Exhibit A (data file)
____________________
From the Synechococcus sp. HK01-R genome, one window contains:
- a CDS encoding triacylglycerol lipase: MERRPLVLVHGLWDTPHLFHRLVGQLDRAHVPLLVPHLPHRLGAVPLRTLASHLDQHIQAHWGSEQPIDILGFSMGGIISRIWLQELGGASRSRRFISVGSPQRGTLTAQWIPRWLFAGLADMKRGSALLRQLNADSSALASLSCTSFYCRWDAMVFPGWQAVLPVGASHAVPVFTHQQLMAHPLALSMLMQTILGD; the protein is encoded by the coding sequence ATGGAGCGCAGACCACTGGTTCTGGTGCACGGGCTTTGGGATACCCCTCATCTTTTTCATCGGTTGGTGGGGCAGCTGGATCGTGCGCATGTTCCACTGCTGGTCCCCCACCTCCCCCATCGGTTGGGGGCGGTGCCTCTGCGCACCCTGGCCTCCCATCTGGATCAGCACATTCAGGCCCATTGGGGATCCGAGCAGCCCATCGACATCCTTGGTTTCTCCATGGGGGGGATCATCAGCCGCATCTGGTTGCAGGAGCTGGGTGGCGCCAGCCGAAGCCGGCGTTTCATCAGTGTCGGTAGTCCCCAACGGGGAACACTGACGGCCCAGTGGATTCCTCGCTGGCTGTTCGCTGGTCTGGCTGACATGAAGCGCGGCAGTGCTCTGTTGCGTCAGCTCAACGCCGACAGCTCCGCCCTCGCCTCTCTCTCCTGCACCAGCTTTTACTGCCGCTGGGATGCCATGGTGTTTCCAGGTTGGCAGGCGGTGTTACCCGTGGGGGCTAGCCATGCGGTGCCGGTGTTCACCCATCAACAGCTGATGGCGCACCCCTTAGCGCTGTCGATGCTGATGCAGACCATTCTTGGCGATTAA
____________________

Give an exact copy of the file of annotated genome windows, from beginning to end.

From the Synechococcus sp. HK01-R genome, one window contains:
- a CDS encoding triacylglycerol lipase: MERRPLVLVHGLWDTPHLFHRLVGQLDRAHVPLLVPHLPHRLGAVPLRTLASHLDQHIQAHWGSEQPIDILGFSMGGIISRIWLQELGGASRSRRFISVGSPQRGTLTAQWIPRWLFAGLADMKRGSALLRQLNADSSALASLSCTSFYCRWDAMVFPGWQAVLPVGASHAVPVFTHQQLMAHPLALSMLMQTILGD; the protein is encoded by the coding sequence ATGGAGCGCAGACCACTGGTTCTGGTGCACGGGCTTTGGGATACCCCTCATCTTTTTCATCGGTTGGTGGGGCAGCTGGATCGTGCGCATGTTCCACTGCTGGTCCCCCACCTCCCCCATCGGTTGGGGGCGGTGCCTCTGCGCACCCTGGCCTCCCATCTGGATCAGCACATTCAGGCCCATTGGGGATCCGAGCAGCCCATCGACATCCTTGGTTTCTCCATGGGGGGGATCATCAGCCGCATCTGGTTGCAGGAGCTGGGTGGCGCCAGCCGAAGCCGGCGTTTCATCAGTGTCGGTAGTCCCCAACGGGGAACACTGACGGCCCAGTGGATTCCTCGCTGGCTGTTCGCTGGTCTGGCTGACATGAAGCGCGGCAGTGCTCTGTTGCGTCAGCTCAACGCCGACAGCTCCGCCCTCGCCTCTCTCTCCTGCACCAGCTTTTACTGCCGCTGGGATGCCATGGTGTTTCCAGGTTGGCAGGCGGTGTTACCCGTGGGGGCTAGCCATGCGGTGCCGGTGTTCACCCATCAACAGCTGATGGCGCACCCCTTAGCGCTGTCGATGCTGATGCAGACCATTCTTGGCGATTAA